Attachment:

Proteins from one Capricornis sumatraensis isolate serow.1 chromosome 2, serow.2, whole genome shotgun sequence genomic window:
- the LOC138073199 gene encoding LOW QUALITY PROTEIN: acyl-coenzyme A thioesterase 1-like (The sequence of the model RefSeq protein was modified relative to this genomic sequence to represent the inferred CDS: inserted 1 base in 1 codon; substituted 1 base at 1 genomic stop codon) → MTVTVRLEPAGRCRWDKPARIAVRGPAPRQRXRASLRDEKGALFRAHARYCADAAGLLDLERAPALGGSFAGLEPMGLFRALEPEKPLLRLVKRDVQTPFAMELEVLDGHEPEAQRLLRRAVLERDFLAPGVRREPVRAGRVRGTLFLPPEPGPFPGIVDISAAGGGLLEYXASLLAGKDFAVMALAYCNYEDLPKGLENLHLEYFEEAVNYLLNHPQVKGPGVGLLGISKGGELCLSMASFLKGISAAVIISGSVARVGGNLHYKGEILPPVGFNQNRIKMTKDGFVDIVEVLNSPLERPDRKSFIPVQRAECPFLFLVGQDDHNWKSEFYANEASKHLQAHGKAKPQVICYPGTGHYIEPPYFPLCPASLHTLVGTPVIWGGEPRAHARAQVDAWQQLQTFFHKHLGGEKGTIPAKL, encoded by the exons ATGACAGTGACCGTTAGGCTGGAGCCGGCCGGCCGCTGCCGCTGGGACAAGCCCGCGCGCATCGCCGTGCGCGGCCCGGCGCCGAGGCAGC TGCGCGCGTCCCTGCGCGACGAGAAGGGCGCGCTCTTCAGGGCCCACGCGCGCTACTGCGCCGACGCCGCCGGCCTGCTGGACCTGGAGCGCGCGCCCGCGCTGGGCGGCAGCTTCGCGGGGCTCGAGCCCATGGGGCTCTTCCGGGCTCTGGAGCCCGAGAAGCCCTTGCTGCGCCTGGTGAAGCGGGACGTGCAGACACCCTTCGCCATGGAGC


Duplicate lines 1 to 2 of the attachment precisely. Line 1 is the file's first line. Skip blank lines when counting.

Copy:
Proteins from one Capricornis sumatraensis isolate serow.1 chromosome 2, serow.2, whole genome shotgun sequence genomic window:
- the LOC138073199 gene encoding LOW QUALITY PROTEIN: acyl-coenzyme A thioesterase 1-like (The sequence of the model RefSeq protein was modified relative to this genomic sequence to represent the inferred CDS: inserted 1 base in 1 codon; substituted 1 base at 1 genomic stop codon) → MTVTVRLEPAGRCRWDKPARIAVRGPAPRQRXRASLRDEKGALFRAHARYCADAAGLLDLERAPALGGSFAGLEPMGLFRALEPEKPLLRLVKRDVQTPFAMELEVLDGHEPEAQRLLRRAVLERDFLAPGVRREPVRAGRVRGTLFLPPEPGPFPGIVDISAAGGGLLEYXASLLAGKDFAVMALAYCNYEDLPKGLENLHLEYFEEAVNYLLNHPQVKGPGVGLLGISKGGELCLSMASFLKGISAAVIISGSVARVGGNLHYKGEILPPVGFNQNRIKMTKDGFVDIVEVLNSPLERPDRKSFIPVQRAECPFLFLVGQDDHNWKSEFYANEASKHLQAHGKAKPQVICYPGTGHYIEPPYFPLCPASLHTLVGTPVIWGGEPRAHARAQVDAWQQLQTFFHKHLGGEKGTIPAKL, encoded by the exons ATGACAGTGACCGTTAGGCTGGAGCCGGCCGGCCGCTGCCGCTGGGACAAGCCCGCGCGCATCGCCGTGCGCGGCCCGGCGCCGAGGCAGC TGCGCGCGTCCCTGCGCGACGAGAAGGGCGCGCTCTTCAGGGCCCACGCGCGCTACTGCGCCGACGCCGCCGGCCTGCTGGACCTGGAGCGCGCGCCCGCGCTGGGCGGCAGCTTCGCGGGGCTCGAGCCCATGGGGCTCTTCCGGGCTCTGGAGCCCGAGAAGCCCTTGCTGCGCCTGGTGAAGCGGGACGTGCAGACACCCTTCGCCATGGAGC